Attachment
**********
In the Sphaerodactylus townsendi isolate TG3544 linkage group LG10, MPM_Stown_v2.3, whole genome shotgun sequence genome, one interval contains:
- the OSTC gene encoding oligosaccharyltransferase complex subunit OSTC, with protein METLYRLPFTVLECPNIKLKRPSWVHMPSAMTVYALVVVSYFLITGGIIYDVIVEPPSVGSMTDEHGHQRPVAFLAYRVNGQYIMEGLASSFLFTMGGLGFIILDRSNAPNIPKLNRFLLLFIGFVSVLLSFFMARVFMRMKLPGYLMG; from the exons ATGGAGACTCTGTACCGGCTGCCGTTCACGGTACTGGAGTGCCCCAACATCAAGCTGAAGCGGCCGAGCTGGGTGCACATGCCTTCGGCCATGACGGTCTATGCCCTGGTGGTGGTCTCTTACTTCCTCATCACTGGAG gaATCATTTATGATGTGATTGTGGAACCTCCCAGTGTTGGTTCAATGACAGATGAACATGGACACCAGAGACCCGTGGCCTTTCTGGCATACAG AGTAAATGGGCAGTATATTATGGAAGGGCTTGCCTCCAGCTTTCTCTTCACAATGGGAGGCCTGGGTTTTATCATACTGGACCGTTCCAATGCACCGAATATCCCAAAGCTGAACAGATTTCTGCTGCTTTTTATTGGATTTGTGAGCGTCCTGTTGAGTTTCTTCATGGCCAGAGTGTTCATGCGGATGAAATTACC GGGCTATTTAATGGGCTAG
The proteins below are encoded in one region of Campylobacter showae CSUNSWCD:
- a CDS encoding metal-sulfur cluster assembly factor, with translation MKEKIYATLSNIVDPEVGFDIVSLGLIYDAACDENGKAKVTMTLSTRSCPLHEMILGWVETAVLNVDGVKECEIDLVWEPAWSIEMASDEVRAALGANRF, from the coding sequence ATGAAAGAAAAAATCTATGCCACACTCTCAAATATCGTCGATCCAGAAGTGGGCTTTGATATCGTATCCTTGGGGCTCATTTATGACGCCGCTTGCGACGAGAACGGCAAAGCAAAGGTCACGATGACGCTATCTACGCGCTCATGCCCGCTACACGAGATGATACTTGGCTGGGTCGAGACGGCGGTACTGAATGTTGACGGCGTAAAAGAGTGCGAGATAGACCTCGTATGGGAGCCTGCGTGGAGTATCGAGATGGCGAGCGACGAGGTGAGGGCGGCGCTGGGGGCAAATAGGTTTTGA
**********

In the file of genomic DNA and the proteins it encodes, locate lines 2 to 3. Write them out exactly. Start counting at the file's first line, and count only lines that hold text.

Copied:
- the OSTC gene encoding oligosaccharyltransferase complex subunit OSTC, with protein METLYRLPFTVLECPNIKLKRPSWVHMPSAMTVYALVVVSYFLITGGIIYDVIVEPPSVGSMTDEHGHQRPVAFLAYRVNGQYIMEGLASSFLFTMGGLGFIILDRSNAPNIPKLNRFLLLFIGFVSVLLSFFMARVFMRMKLPGYLMG; from the exons ATGGAGACTCTGTACCGGCTGCCGTTCACGGTACTGGAGTGCCCCAACATCAAGCTGAAGCGGCCGAGCTGGGTGCACATGCCTTCGGCCATGACGGTCTATGCCCTGGTGGTGGTCTCTTACTTCCTCATCACTGGAG gaATCATTTATGATGTGATTGTGGAACCTCCCAGTGTTGGTTCAATGACAGATGAACATGGACACCAGAGACCCGTGGCCTTTCTGGCATACAG AGTAAATGGGCAGTATATTATGGAAGGGCTTGCCTCCAGCTTTCTCTTCACAATGGGAGGCCTGGGTTTTATCATACTGGACCGTTCCAATGCACCGAATATCCCAAAGCTGAACAGATTTCTGCTGCTTTTTATTGGATTTGTGAGCGTCCTGTTGAGTTTCTTCATGGCCAGAGTGTTCATGCGGATGAAATTACC GGGCTATTTAATGGGCTAG
The proteins below are encoded in one region of Campylobacter showae CSUNSWCD: